Three researchers, Aruna D. Pradhan, MD, MPH, Nader Rifai, PhD, and Paul M. Ridker, MD, MPH, from The Brigham and Women’s Hospital and the Harvard Medical School in Boston, Mass, evaluated the relationship between baseline levels of sICAM-l, soluble vascular cell adhesion molecule-1 (sVCAM-1), and the subsequent development of symptomatic peripheral arterial disease during a 9-year follow-up period. They found that sICAM-1 levels were significantly higher at baseline among men who developed peripheral artery disease. However, they did not find a significant increase in sVCAM-1.
In their discussion, the authors noted that the men who developed peripheral arterial disease were the most likely to have traditional coronary risk factors at baseline. They noted that the chronic disease process called atherosclerosis involves both cellular and humoral inflammatory responses of which leukocyte recruitment is one. ICAM-1 and VCAM-1 facilitate this process.
“These data, while confirming the association between endothelial activation, inflammation, and systemic atherosclerosis, raise the possibility that cellular immune mechanisms and the associated temporal sequence of events in clinical PAD (peripheral arterial disease) progression may differ from those related to acute coronary occlusion,” the authors wrote.
Senate Nixes Amendment That Would Have Capped Damage Awards in Malpractice Suits
On July 30, 2002, the US Senate rejected an amendment to a generic drug bill that would have put a ceiling on damages awarded in malpractice suits against physicians and insurers, according to the July 31, 2002, issue of CongressDaily/AM. The generic drug bill passed the body—an attempt to give patients more access to cheaper generic drugs, according to the August 4, 2002 issue of AAMC STAT—new from the Association of American Medical Colleges.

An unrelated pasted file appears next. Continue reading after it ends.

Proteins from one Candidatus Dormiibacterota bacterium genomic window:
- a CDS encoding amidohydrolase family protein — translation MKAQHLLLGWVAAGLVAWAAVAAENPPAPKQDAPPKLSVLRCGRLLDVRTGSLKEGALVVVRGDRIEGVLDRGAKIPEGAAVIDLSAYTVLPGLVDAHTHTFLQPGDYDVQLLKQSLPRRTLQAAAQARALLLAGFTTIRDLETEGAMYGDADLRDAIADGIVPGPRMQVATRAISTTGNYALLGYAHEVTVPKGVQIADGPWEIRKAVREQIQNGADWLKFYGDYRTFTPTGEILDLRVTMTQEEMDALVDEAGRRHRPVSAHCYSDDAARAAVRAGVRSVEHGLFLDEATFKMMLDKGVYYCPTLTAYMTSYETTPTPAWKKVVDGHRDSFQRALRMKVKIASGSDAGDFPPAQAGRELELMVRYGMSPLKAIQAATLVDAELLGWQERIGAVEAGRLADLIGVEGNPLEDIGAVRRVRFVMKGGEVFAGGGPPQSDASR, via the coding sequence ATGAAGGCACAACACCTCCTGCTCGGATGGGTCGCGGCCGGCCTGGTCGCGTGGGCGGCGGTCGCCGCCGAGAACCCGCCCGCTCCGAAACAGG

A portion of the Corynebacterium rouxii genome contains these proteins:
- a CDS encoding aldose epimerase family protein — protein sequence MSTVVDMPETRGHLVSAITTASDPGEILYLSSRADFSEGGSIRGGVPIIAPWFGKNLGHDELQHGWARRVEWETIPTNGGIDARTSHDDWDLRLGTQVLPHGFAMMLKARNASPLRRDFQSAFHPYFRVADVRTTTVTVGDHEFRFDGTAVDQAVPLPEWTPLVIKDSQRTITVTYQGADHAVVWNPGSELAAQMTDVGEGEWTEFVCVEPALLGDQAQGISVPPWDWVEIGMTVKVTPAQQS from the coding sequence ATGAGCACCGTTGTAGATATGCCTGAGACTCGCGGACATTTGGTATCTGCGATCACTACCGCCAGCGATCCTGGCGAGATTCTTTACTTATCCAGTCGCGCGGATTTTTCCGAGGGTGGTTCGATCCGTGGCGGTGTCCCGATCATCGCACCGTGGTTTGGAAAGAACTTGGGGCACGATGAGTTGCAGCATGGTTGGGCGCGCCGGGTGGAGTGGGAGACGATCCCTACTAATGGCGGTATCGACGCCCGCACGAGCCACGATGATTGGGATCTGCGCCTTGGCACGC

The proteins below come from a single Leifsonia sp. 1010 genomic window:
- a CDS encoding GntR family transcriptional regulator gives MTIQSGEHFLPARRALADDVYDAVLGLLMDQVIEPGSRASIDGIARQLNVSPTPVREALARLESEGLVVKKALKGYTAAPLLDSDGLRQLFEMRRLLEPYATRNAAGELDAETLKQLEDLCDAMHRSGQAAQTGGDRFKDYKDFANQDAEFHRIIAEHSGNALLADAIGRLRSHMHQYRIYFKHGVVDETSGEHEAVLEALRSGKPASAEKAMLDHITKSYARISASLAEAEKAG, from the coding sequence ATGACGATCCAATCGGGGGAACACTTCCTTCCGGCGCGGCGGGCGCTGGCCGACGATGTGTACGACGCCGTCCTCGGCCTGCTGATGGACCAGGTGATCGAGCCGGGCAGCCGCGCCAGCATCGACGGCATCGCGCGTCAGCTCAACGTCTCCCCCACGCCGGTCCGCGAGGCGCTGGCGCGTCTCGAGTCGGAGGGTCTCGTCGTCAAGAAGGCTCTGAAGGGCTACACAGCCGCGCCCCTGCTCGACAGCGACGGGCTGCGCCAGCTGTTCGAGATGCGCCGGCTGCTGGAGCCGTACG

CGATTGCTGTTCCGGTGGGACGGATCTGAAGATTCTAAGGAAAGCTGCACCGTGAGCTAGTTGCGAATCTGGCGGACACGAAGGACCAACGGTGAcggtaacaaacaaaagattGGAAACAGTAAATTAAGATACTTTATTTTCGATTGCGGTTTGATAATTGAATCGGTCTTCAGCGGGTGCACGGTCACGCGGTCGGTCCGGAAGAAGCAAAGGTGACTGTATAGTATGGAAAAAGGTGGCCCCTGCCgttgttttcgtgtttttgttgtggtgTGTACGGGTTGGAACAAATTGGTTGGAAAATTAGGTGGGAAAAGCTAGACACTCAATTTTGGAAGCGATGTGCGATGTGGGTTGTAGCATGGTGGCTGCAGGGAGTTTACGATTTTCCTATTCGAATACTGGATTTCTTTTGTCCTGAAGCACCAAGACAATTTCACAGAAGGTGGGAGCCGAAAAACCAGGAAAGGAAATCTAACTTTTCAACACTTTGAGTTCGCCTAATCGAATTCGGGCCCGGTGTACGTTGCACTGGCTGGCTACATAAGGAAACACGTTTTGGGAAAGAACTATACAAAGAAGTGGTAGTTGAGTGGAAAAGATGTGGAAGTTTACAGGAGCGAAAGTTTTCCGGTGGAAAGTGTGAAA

The amendment would have limited punitive damages in malpractice suits to twice the compensatory damages. It required that half of the punitive damages go to state activities and also restricted the amount of attorney fees.
The bill would have capped noneconomic damages at $250 000. Republicans favored the bill, whereas Democrats said that it gave special consideration to the insurance industry at the expense of victims. President Bush had called on Congress to cap such awards.
New Surgeon General Approved in Senate
Richard Carmona, MD, an emergency physician, has been confirmed as US Surgeon General, after his qualifications were strictly scrutinized during committee hearings, according to the July 24, 2002, issue of The Arizona Daily Star.
Dr Carmona succeeds David Satcher, MD, a Clinton appointee whose term expired last February. Dr Carmona said he intends to follow the lead of previous surgeons general who used their offices as a “bully pulpit” from which they fought for a variety of public health issues. They opposed smoking, pushed for more treatment and prevention efforts in the area of AIDS/HIV, advocated that the nation get moving to reduce obesity and type II diabetes. In the past, surgeons general have demonstrated a surprising degree of independence. C. Everett Koop, MD, a pediatric surgeon, was expected to maintain a hard antiabortion line. He never compromised his own beliefs, but he surprised Congress and the health establishment by coming out strongly in favor of developing treatments and vaccines to prevent AIDS. He also came out in favor of measures to prevent the spread of HIV, including the use of condoms.
Dr Carmona will be commissioned as a three-star admiral in the public health corps. In a released statement, US Health and Human Services Secretary Tommy Thompson said: “Dr Carmona will be a strong and vigorous leader in our efforts to combat chronic conditions and lead this nation to better health.”